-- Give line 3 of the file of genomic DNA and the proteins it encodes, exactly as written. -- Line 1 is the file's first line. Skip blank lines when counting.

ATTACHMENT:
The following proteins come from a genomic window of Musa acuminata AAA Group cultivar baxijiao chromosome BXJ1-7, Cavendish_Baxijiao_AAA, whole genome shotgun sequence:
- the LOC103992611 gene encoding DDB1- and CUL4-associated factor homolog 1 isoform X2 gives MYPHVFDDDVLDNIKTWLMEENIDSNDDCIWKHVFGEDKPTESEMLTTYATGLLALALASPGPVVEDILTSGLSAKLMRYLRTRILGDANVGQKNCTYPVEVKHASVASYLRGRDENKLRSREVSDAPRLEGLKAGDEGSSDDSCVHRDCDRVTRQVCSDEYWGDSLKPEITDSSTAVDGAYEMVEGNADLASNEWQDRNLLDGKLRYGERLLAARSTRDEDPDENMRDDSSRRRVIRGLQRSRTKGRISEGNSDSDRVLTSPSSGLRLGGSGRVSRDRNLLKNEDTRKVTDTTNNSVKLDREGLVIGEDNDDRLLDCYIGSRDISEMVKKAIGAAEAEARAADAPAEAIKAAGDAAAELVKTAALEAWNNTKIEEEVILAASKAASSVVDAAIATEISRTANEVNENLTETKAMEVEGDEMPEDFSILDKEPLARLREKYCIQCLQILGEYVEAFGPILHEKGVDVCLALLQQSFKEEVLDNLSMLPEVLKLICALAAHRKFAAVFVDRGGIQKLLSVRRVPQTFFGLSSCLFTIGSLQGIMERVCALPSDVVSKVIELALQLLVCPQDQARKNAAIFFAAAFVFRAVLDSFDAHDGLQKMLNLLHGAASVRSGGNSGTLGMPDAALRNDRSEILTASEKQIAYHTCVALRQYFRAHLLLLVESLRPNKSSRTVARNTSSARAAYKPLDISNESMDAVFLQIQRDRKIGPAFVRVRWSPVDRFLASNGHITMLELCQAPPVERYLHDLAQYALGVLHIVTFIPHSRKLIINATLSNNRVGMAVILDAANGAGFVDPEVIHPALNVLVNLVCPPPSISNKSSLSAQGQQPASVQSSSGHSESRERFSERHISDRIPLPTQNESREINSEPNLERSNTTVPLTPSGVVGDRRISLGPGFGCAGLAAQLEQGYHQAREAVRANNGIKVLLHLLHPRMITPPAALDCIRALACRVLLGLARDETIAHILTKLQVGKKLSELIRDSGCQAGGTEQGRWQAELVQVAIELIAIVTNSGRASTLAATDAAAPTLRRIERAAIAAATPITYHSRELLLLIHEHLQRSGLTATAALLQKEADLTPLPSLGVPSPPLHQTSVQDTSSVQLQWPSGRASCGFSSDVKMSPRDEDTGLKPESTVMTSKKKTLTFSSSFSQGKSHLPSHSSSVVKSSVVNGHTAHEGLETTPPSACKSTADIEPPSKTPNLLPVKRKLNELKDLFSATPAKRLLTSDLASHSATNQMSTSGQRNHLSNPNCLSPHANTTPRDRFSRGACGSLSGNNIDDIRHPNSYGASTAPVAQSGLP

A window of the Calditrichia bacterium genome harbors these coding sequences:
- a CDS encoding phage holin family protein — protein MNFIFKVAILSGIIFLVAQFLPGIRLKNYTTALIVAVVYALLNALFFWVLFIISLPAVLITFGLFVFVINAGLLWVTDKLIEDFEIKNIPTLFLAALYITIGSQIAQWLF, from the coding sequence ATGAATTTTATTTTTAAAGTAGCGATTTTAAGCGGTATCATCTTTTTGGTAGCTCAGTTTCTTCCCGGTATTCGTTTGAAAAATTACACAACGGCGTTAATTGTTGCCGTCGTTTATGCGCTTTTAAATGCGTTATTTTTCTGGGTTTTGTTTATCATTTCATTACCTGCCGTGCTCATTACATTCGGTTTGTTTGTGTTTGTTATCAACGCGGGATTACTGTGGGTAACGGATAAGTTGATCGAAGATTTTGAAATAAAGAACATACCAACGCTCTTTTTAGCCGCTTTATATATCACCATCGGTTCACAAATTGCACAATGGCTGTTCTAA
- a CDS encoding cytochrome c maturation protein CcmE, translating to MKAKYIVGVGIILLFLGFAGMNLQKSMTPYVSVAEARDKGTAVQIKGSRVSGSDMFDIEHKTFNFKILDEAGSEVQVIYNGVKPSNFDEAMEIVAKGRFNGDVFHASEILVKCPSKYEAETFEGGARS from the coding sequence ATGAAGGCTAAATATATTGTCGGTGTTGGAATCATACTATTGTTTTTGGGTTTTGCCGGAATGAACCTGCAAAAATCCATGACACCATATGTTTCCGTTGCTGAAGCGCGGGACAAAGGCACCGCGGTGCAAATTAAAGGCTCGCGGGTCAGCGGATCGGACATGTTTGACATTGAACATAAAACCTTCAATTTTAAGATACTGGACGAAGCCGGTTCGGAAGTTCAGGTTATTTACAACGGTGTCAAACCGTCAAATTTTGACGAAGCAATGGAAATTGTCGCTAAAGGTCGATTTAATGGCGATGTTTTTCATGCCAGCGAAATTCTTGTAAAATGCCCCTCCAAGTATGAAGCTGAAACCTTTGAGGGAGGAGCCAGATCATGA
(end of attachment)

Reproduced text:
A window of the Calditrichia bacterium genome harbors these coding sequences: